Critically acclaimed, but not faring well at the box-office, “THE QUIET AMERICAN” gets a new lease on life with its release on dvd from BUENA VISTA.
Director Philip Noyce’s craftsmanship is all over the place, but for various reasons, as skilled as he is, the film never builds the tension it truly needs. Instead, it reveals itself at a slow, deliberate pace, trying to be continuously reflective.
Based upon Graham Green’s novel, “THE QUIET AMERICAN” it tells the story of Thomas Fowler, a British journalist who has gotten used to the equivalent of “phoning in” his stories, passing his time between booze and the mistress he’s taken up with. However, when his office recalls him back to London, he begins to prioritize his relationship, taking on huge risks to venture towards the increasingly hostile French/Vietnamese fronts in the hopes of reporting newsworthy information which will make his remaining there invaluable! When he meets Alden, a young medical worker, doing volunteer work, a sense of optimism about his altruistic actions, is quickly diminished when Fowler finds Alden’s taken a genuine interest in his girlfriend, and that he’s a CIA agent.
As with the novel, this faithful adaptation offers a lot of provocative subtext, but to sit through a decidedly depressing film, and one without much of an emotional payoff, is certain to annoy some audiences.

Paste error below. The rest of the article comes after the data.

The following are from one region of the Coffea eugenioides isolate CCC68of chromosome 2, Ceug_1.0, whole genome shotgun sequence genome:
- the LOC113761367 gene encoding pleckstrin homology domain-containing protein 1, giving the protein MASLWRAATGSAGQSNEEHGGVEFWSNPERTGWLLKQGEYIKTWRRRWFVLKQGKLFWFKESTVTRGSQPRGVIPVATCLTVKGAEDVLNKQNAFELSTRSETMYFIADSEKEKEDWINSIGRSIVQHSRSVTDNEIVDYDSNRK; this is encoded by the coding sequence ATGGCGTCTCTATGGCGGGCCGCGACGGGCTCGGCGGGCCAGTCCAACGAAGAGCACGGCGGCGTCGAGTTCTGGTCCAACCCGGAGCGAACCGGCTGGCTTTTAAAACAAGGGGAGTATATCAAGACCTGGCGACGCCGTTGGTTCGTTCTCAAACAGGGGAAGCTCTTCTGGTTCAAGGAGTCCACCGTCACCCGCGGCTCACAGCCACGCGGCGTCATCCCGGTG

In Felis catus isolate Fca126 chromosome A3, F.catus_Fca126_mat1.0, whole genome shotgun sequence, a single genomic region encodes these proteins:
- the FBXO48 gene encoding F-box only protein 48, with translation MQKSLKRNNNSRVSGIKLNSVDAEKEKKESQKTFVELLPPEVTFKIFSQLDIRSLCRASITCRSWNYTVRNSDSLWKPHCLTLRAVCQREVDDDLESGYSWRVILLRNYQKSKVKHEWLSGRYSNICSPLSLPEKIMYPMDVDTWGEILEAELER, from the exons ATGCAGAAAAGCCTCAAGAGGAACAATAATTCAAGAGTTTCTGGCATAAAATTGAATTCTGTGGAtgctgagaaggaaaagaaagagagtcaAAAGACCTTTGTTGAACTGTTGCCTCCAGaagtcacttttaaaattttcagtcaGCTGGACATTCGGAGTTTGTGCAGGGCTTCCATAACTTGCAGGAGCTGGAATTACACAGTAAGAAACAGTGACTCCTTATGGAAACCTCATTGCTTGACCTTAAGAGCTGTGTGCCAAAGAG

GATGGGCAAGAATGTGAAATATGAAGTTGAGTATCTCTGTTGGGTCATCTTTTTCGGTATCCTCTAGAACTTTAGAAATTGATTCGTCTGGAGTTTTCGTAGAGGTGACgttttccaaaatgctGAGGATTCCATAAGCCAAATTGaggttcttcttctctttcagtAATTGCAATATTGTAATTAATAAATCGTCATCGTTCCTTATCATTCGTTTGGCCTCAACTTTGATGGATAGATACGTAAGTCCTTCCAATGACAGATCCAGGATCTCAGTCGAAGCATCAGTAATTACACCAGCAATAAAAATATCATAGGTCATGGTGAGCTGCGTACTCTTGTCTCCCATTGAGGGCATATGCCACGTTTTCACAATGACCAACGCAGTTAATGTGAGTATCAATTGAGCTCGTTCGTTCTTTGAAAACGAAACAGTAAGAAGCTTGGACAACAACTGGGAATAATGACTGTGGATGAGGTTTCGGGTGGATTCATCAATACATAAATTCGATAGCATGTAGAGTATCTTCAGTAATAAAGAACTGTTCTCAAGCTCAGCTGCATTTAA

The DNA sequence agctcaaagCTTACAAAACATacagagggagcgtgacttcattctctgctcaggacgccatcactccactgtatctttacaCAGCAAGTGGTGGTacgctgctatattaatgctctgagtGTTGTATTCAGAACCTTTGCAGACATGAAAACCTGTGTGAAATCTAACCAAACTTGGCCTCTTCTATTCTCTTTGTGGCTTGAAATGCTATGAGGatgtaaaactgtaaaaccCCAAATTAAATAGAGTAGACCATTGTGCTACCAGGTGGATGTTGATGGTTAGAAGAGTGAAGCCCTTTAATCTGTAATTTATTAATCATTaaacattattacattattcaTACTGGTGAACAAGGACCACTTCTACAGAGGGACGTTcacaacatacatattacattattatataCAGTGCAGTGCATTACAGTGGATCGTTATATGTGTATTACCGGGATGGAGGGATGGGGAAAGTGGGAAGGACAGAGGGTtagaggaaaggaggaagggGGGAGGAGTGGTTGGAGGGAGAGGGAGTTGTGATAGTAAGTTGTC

On the positive side, this marks one of Michael Caine’s greatest performances. Casting aside the “POSEIDON ADVENTURE” sequel and other crap he’s made, his performance here, as in “CIDER HOUSE RULES” demonstrates how wonderful an actor he is! He’s a joy to watch in an otherwise “joyless” film.
BUENA VISTA has preserved the film’s correct 2.35:1 aspect ratio, and it looks terrific! Filmed in Viet-Nam, the varying locations are perfectly represented here, and the detail is exquisite throughout! Colors are perfect, though intentionally subdued at times. Contrast is excellent, offering deep blacks and grays. Fleshtones appear natural.
The Dolby Digital 5.1 mix is effective, without being aggressive. Noyce has always shown interest in creative soundmixes, and “THE QUITE AMERICAN” offers a full range of surround/directional effects, greatly enhancing the film’s atmosphere. While there’s a great deal of separation in the front soundstage, most rear effects are reserved for key sequences.
BUENA VISTA has included some notable extras here.
The commentary with Director Philip Noyce is fairly interesting, although not nearly as captivating as his commentary for “RABBIT-PROOF FENCE”.
“ANATOMY OF A SCENE” is a wonderfully engaging look at the filmmaking process, and it’s highly recommended.